1For the purposes of ensuring that published information is reliable, monitored continuously for errors, and corrected as soon as errors are detected (see MAR 6.9.5 EU(a)), and in respect of arrangements facilitating the consolidation of data as required in MAR 6.9.5 EU(b), the guidance in MAR 5.8.3 G and MAR 5.8.4 G applies equally to firms falling within this chapter, and should be read as if references to provisions and types of firm in MAR 5 were references to the corresponding provisions and types of firm in this chapter.

MAR 6.10 Execution price of retail client orders

MAR 6.10.1 R

A systematic internaliser must, while complying with the obligation to execute orders on terms most favourable to the client set out in 1COBS 11.21, execute an order up to standard market size received from a retail client in relation to shares for which it is a systematic internaliser:

  1. (1)

    at the price quoted at the time of the reception of the order; or

  2. (2)

    if the order does not match the quotation size or sizes, in compliance with the execution price rules in MAR 6.12.1 R or MAR 6.12.2 R.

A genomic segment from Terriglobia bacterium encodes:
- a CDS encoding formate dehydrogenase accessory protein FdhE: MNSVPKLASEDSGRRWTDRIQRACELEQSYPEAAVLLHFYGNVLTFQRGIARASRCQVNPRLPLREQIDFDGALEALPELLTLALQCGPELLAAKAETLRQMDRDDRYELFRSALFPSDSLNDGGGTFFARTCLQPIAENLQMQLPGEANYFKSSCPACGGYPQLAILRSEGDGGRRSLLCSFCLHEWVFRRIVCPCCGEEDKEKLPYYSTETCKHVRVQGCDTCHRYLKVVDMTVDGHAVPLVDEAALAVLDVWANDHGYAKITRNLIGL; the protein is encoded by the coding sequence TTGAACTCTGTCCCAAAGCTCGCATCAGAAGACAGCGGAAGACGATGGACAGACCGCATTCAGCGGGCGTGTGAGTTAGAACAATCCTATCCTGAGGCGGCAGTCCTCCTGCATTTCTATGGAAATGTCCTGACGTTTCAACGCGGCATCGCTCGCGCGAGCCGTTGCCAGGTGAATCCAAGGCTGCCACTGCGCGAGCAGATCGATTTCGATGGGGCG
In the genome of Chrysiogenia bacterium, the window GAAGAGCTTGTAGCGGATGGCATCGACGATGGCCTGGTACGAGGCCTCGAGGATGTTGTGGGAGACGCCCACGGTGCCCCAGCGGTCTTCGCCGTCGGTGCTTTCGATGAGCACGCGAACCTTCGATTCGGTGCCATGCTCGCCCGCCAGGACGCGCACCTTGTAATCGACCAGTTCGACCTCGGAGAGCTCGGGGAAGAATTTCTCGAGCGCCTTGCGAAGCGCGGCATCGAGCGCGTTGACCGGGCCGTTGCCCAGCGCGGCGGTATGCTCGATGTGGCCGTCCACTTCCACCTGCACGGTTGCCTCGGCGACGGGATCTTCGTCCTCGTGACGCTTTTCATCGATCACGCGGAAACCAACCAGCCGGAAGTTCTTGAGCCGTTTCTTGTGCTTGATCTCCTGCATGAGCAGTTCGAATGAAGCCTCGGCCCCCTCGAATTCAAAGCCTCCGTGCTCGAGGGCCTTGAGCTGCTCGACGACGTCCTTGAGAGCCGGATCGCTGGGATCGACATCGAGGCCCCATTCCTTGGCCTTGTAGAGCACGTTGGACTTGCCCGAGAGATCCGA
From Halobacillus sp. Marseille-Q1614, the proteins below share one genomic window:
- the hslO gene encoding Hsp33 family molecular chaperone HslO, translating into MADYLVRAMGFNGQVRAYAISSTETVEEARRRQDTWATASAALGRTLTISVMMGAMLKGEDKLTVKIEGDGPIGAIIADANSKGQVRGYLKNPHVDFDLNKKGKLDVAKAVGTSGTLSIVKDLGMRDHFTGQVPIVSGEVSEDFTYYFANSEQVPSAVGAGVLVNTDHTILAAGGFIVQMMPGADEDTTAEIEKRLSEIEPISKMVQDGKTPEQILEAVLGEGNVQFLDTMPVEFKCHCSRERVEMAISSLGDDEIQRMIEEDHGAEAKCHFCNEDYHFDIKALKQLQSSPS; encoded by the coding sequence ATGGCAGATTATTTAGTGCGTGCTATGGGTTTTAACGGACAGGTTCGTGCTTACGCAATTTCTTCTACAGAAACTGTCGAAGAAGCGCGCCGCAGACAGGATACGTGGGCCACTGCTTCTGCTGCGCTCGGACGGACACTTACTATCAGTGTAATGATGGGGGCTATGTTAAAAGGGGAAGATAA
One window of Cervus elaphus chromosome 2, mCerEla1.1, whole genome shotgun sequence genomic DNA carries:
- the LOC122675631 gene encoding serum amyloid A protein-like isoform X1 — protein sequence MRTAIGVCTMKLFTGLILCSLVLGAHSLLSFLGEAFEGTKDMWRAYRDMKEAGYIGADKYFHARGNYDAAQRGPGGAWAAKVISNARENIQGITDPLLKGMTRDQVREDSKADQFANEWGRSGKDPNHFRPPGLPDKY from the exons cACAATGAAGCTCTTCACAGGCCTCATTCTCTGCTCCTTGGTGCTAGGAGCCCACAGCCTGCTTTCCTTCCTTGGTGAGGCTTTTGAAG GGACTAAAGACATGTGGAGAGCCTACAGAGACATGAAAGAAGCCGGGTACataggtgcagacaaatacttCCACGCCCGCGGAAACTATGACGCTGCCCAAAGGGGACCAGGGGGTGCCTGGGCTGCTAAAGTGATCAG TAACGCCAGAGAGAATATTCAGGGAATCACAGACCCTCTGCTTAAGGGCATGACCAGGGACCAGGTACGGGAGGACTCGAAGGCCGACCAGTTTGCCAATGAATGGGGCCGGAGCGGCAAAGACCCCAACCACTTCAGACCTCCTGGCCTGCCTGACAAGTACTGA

[Note: Subparagraphs 3 and 6 of Article 27(3) of MiFID]

MAR 6.11 Execution price of professional client orders

MAR 6.11.1 R

A systematic internaliser may execute an order up to standard market size received from a professional client in relation to shares for which it is a systematic internaliser:

  1. (1)

    at the price quoted at the time of the reception of the order; or

  2. (2)

    at a better price for the professional client where:

    1. (a)

      this price falls within a published range close to market conditions; and

    2. (b)

      the order is of a size bigger than the size customarily undertaken by a retail investor; or

  3. (3)

    at a different price which benefits the professional client where:

    1. (a)

      execution in several securities is part of one transaction; or

    2. (b)

      the order is subject to conditions other than the current market price.

[Note: Subparagraphs 4 and 5 of Article 27(3) of MiFID]

MAR 6.11.2 EU

For the purposes of the fourth subparagraph of Article 27(3) of [the MiFID] Directive 2004/39/EC, an order shall be regarded as being of a size bigger than the size customarily undertaken by a retail investor if it exceeds EUR 7 500.

[Note: Article 26 of the MiFID Regulation]

MAR 6.11.3 EU

1.